Did You Hear the Rumor?

Adults on campus offer advice on overcoming gossip


Photo: Lucy Sinegal

Student sends rumor to other student.

Gossip is inevitable in middle school, even at University Prep. However, there are a couple of steps you can take to improve your experience.
“Gossip is going to happen, you know, it’s inevitable. But I think we can do better in supporting each other and being kind and empathize. And practicing these skills would make it easier as we go,” Diversity, Equity, Inclusion and Belonging Program Manager Flor Hernandez Morales said.
Technology has played into this era’s struggle.
“It’s so much easier to say something about someone on a group chat, and have, you know, ten people find out all at once,” counselor Lindsay Metcalfe said.
This and the pandemic have not created an easy battle.
“The pandemic definitely affected how we relate to each other because we haven’t been around each other for a while. And so, learning those social skills and learning how to relate to each other,” Hernandez Morales said.
More broadly, Metcalfe has an idea as to why gossip may be happening.
Social awareness “combined with the curiosity about other people’s lives, I think it is pretty typical for friends to talk about other friends, for friends to talk about people they don’t particularly like. And sometimes it comes from a place of interest and wondering and sometimes it comes from a place of ‘I don’t like this person, and so I’m going to say some things that maybe aren’t very kind,’” Metcalfe said.
Director of Social Emotional Learning Emily Schorr Lesnick agrees with this sentiment.
“I think sometimes people use gossip as a way to connect, hoping it will have a positive effect. But gossip can be dangerous,” Director of Social Emotional Learning Emily Schorr Lesnick said.
However, no matter the circumstance, the key to moving past a gossip-filled situation is to make sure you aren’t filtering your thoughts, according to Metcalfe.
“If you can’t be your authentic self in front of somebody who’s supposed to be your friend, then that’s something to pay attention to,” Metcalfe said.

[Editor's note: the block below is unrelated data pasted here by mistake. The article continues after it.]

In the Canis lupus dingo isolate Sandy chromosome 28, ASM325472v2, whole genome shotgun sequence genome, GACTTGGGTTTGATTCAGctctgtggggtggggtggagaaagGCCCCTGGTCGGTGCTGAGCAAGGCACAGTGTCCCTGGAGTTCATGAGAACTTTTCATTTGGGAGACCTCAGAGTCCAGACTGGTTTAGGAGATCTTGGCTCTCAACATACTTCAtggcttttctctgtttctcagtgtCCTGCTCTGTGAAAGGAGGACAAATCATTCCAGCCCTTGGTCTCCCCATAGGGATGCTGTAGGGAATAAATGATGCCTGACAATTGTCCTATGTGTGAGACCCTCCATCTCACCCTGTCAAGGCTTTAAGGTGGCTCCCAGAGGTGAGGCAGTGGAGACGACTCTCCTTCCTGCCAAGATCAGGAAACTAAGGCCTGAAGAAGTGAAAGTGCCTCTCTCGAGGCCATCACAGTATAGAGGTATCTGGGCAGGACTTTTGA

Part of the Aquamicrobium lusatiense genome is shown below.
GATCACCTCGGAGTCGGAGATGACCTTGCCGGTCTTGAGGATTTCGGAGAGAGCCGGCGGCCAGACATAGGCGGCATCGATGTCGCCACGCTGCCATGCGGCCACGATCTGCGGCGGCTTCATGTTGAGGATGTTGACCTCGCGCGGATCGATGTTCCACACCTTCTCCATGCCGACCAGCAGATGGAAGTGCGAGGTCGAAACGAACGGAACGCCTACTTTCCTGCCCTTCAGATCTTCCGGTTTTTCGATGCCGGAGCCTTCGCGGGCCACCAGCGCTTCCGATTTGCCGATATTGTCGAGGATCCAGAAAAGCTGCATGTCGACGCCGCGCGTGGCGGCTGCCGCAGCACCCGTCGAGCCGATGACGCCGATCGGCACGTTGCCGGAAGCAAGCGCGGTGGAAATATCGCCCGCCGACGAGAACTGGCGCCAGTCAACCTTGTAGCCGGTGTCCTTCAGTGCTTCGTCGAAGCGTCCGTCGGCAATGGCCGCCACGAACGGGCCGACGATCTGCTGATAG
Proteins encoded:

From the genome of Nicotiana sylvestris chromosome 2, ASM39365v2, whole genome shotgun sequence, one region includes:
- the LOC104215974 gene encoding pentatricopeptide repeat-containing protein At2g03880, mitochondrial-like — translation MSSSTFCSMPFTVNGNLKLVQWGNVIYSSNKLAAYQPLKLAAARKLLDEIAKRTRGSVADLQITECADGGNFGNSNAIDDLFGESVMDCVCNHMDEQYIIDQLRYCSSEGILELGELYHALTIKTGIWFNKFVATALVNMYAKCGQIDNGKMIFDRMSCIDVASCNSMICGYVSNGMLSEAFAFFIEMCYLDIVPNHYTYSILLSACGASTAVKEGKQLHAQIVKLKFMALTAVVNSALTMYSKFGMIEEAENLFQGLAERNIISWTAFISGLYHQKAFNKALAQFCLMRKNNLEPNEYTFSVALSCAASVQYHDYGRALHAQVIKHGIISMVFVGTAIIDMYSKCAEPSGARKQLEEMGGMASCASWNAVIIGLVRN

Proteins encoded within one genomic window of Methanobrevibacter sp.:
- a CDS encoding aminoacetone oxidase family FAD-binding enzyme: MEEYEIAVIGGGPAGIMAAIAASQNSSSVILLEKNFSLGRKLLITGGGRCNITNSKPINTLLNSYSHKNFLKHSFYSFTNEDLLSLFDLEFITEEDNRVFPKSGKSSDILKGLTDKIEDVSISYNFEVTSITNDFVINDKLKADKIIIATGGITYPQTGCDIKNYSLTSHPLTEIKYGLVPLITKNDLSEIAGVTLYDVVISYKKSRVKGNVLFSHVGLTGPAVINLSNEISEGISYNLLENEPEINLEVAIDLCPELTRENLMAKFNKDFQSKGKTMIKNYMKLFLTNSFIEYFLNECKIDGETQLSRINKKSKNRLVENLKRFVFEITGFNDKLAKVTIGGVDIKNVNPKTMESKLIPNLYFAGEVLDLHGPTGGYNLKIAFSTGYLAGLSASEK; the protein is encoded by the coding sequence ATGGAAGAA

Then, evaluate.
“I actually really try to get people to approach their friendships as between individuals. So ‘How is this one specific other person treating me right now?’ instead of, ‘How is the group treating me?’” Metcalfe said. “And that feels more manageable than ‘Everybody is talking about me.’”
If you find yourself having trouble with a particular person, don’t be afraid to have a conversation.
“Stating the fact that like, ‘This is how I feel and I know you might feel different, but can we have a conversation about it? And can we have a conversation about how we can support each other or maybe find systems of support for ourselves that might not include each other, right?’” Hernandez Morales said.
Finally, don’t be afraid to seek support.
“Talking to your parents or a trusted adult at school can help you try to figure out what your next step should be. That doesn’t mean that the adult swoops in and solves the problem or gets that person in trouble or whatever else, but just getting an outside opinion can be helpful,” Metcalfe said.
She added that it is important to remember that middle school doesn’t last forever.
“Middle school can be a tough part of life and it’s temporary. And so just doing your best to be good to other people is never the wrong decision,” Metcalfe said.